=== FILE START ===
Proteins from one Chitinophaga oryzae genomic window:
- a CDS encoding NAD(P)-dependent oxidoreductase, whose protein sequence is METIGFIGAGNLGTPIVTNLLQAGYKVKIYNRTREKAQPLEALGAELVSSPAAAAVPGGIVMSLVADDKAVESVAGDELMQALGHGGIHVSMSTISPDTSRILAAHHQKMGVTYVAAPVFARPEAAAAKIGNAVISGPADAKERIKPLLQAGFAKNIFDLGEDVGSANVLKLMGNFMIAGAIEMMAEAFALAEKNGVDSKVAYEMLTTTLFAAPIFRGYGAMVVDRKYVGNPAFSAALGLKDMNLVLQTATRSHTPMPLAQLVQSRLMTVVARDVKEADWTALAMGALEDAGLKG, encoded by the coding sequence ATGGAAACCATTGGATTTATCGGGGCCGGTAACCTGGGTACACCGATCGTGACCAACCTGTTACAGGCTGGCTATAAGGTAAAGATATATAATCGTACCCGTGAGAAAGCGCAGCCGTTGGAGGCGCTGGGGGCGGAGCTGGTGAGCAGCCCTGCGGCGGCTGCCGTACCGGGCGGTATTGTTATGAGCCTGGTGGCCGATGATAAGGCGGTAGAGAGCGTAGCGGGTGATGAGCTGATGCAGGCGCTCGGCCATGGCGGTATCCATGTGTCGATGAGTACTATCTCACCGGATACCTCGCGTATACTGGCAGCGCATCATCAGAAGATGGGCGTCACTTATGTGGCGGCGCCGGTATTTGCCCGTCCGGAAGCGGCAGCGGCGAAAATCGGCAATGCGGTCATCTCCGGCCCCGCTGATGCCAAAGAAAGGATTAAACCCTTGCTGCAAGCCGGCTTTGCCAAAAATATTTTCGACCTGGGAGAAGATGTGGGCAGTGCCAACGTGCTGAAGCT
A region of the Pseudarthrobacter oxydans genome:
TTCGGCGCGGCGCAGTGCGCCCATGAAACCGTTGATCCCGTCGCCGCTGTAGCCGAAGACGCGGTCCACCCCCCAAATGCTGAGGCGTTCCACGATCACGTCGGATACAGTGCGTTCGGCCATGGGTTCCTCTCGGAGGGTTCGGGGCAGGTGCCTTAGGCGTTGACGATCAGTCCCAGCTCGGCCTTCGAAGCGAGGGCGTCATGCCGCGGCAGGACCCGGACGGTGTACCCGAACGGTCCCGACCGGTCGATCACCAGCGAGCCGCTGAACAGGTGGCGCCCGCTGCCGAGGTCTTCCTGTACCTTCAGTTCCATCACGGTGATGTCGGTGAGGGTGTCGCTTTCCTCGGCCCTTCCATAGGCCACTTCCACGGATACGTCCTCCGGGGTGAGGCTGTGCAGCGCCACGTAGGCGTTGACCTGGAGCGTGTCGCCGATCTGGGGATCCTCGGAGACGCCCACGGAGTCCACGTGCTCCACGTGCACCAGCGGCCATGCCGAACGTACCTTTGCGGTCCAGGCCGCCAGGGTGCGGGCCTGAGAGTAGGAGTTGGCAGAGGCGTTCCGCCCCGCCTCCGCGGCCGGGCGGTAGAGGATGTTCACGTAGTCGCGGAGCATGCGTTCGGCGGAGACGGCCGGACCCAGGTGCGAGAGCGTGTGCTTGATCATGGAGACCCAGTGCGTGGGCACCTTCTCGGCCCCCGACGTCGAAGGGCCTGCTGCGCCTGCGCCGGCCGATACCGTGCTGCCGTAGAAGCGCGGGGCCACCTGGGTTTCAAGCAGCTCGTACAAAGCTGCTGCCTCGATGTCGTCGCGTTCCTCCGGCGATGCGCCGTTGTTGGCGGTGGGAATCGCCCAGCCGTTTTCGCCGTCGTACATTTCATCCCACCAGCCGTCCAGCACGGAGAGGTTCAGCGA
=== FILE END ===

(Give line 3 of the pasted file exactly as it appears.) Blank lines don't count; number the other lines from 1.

A region of the Pseudarthrobacter oxydans genome: